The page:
An initiative to create an independent microgrid energy system at UConn’s Depot Campus in Storrs is getting underway, setting the stage for the innovative project to be operational by fall 2014, if all remains on schedule.
The UConn Board of Trustees recently approved a budget to kick off the project, the result of an innovative partnership between the state, federal government, UConn, and industry partners.
The $2.1 million project, which includes up to $725,000 in contingency and project oversight costs that could be funded by UConn if needed, will allow the University to provide reliable, uninterrupted power to a cluster of Depot Campus buildings during prolonged electric grid power outages.
That will allow UConn to provide critical services such as warming spaces for the public with kitchens, bathrooms, outlets for recharging electronic devices, and nearby charging stations for electric vehicles. The microgrid will also provide power for staging areas for emergency and storm recovery teams, and emergency command and response centers for police, fire, and other public safety professionals.
The microgrid will be supported by an existing 400kW fuel cell and a demonstration-scale 6.6 kW photovoltaic solar panel array located at the Depot Campus adjacent to the Center for Clean Energy Engineering.
The microgrid is one of nine pilot projects receiving state funding from $18 million made available during the first phase of a three-phase program overseen by the state Department of Energy & Environmental Protection.
“This is an excellent investment for a living laboratory to study advanced systems integration and energy resilience,” UConn Provost Mun Choi told trustees when they reviewed the project and approved its budget at their December meeting.
Although the fuel cell at the Depot Campus provides most of the power and some of the heating and cooling there, it is still connected to the electric utility grid. So when an outage occurs, it cannot go into “island” mode to provide full power independently.
With an independent microgrid, however, energy from the fuel cell will be used to allow heat and power to remain operational at significant locations on campus – even during an extended outage.
“By having a microgrid, it will let us operate critical components within the Depot Campus using the fuel cell,” Choi said. “This presents many opportunities, not only to provide a safe and secure working environment but also as a laboratory for future clean energy innovation.”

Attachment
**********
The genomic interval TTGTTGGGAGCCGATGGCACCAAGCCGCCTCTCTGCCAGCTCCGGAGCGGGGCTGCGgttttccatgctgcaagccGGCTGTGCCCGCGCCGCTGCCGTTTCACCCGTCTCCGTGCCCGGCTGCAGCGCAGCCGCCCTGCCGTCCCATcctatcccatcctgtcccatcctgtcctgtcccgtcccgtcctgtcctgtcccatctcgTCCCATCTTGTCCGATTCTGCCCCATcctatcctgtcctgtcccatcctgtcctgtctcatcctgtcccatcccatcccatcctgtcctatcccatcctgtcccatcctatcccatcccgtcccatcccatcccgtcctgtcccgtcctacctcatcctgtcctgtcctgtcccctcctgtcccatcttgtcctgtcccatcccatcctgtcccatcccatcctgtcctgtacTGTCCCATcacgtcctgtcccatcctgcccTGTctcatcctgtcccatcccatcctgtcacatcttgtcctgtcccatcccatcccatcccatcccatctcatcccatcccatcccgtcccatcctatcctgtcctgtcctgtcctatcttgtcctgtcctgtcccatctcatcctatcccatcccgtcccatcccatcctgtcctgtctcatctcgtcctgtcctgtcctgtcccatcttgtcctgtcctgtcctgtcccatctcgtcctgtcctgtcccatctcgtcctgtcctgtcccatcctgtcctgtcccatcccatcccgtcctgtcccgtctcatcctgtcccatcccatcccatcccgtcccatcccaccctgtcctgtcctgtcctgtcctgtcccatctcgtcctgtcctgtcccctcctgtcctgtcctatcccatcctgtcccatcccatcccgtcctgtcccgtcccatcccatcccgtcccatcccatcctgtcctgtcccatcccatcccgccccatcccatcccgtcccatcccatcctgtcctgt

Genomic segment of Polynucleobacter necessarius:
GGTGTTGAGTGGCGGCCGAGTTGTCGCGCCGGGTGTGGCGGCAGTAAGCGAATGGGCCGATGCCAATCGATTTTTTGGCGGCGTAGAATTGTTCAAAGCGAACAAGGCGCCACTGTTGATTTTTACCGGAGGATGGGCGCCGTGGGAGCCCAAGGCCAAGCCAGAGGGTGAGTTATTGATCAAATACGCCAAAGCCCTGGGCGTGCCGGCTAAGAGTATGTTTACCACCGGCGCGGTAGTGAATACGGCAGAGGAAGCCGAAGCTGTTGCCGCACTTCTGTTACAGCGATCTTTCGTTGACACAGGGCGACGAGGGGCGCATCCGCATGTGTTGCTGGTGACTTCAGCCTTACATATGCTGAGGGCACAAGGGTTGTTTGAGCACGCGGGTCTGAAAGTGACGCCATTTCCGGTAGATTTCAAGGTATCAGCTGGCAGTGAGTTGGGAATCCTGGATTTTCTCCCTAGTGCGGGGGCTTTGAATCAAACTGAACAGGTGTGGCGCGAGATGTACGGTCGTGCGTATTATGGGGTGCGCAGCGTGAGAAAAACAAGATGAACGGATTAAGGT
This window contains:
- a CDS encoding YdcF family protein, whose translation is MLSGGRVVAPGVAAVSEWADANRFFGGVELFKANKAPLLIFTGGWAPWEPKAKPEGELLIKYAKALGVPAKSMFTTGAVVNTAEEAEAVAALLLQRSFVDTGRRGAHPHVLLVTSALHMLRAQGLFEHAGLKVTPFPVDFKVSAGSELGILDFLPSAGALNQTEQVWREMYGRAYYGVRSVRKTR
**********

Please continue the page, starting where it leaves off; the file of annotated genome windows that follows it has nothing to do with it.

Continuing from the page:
Critical facilities at the Depot Campus that will be supported by the microgrid include the Kennedy Building, the Center for Clean Energy Engineering (C2E2), electric vehicle (EV) charging stations, and staging areas set aside for temporary emergency operations and storm restoration efforts.
The Kennedy Building supports the UConn’s Fire Marshal’s office, emergency response rooms, and emergency communications. The Center for Clean Energy Engineering will provide a conference room for secondary command and control support services. Area emergency teams and first responders will have access to designated staging areas that will have power and lighting provided by the microgrid.
The microgrid will also support the Cottages of Wytrol Place, which include programs such as the Community School for the Arts and others that are well-used by the public. In the event of an emergency, the Cottages at the Depot Campus (including Hebron, Tolland, Vernon, Willington, and Windham facilities) will provide specialized services to the public. The Cottages will function as warming centers, providing access to a kitchen, restrooms, and charging stations for electronic devices.
UConn will develop its microgrid in conjunction with the state DEEP; U.S. Department of Energy’s National Renewable Energy Laboratory; ClearEdge Power (formerly UTC Power), the manufacturer of the fuel cell in South Windsor; A/Z Corp. of North Stonington; and Schneider Electric.
Rich Miller, principal investigator for the project and UConn’s director of environmental policy, notes that over the past several years, Connecticut has experienced two 100-year storms, one 50-year storm, and a record-setting blizzard, each of which has resulted in extended grid power outages.
“This will be a state-of-the-art, clean energy microgrid that will not only benefit our neighbors but also help the University provide leadership and technical assistance to communities, schools, institutions, and businesses, as they adapt to and prepare for the effects of climate change, like rising sea levels and more frequent and severe storms,” he said.